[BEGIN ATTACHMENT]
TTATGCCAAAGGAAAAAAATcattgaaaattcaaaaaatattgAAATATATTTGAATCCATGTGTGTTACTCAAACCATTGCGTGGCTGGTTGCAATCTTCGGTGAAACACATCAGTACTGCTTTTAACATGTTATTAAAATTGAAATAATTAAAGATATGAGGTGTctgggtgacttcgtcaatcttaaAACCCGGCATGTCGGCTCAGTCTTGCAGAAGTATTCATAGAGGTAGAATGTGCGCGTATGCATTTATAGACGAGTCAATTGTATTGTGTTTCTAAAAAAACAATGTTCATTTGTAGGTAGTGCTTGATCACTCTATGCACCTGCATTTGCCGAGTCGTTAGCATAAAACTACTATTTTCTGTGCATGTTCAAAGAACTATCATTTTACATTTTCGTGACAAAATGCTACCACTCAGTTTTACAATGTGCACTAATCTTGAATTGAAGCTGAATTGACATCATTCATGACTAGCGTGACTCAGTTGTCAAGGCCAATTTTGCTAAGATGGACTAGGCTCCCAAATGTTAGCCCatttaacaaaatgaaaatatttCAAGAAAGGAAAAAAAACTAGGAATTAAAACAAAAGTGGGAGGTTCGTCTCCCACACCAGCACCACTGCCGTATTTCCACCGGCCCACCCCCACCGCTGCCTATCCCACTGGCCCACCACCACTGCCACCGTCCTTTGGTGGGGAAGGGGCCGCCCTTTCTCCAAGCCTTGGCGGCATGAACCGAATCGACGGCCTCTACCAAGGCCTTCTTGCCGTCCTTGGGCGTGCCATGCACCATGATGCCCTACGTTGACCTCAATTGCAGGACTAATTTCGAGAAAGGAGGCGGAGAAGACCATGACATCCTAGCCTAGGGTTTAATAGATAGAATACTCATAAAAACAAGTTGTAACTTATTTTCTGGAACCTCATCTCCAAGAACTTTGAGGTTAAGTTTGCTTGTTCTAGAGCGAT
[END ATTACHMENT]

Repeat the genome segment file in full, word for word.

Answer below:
TTATGCCAAAGGAAAAAAATcattgaaaattcaaaaaatattgAAATATATTTGAATCCATGTGTGTTACTCAAACCATTGCGTGGCTGGTTGCAATCTTCGGTGAAACACATCAGTACTGCTTTTAACATGTTATTAAAATTGAAATAATTAAAGATATGAGGTGTctgggtgacttcgtcaatcttaaAACCCGGCATGTCGGCTCAGTCTTGCAGAAGTATTCATAGAGGTAGAATGTGCGCGTATGCATTTATAGACGAGTCAATTGTATTGTGTTTCTAAAAAAACAATGTTCATTTGTAGGTAGTGCTTGATCACTCTATGCACCTGCATTTGCCGAGTCGTTAGCATAAAACTACTATTTTCTGTGCATGTTCAAAGAACTATCATTTTACATTTTCGTGACAAAATGCTACCACTCAGTTTTACAATGTGCACTAATCTTGAATTGAAGCTGAATTGACATCATTCATGACTAGCGTGACTCAGTTGTCAAGGCCAATTTTGCTAAGATGGACTAGGCTCCCAAATGTTAGCCCatttaacaaaatgaaaatatttCAAGAAAGGAAAAAAAACTAGGAATTAAAACAAAAGTGGGAGGTTCGTCTCCCACACCAGCACCACTGCCGTATTTCCACCGGCCCACCCCCACCGCTGCCTATCCCACTGGCCCACCACCACTGCCACCGTCCTTTGGTGGGGAAGGGGCCGCCCTTTCTCCAAGCCTTGGCGGCATGAACCGAATCGACGGCCTCTACCAAGGCCTTCTTGCCGTCCTTGGGCGTGCCATGCACCATGATGCCCTACGTTGACCTCAATTGCAGGACTAATTTCGAGAAAGGAGGCGGAGAAGACCATGACATCCTAGCCTAGGGTTTAATAGATAGAATACTCATAAAAACAAGTTGTAACTTATTTTCTGGAACCTCATCTCCAAGAACTTTGAGGTTAAGTTTGCTTGTTCTAGAGCGAT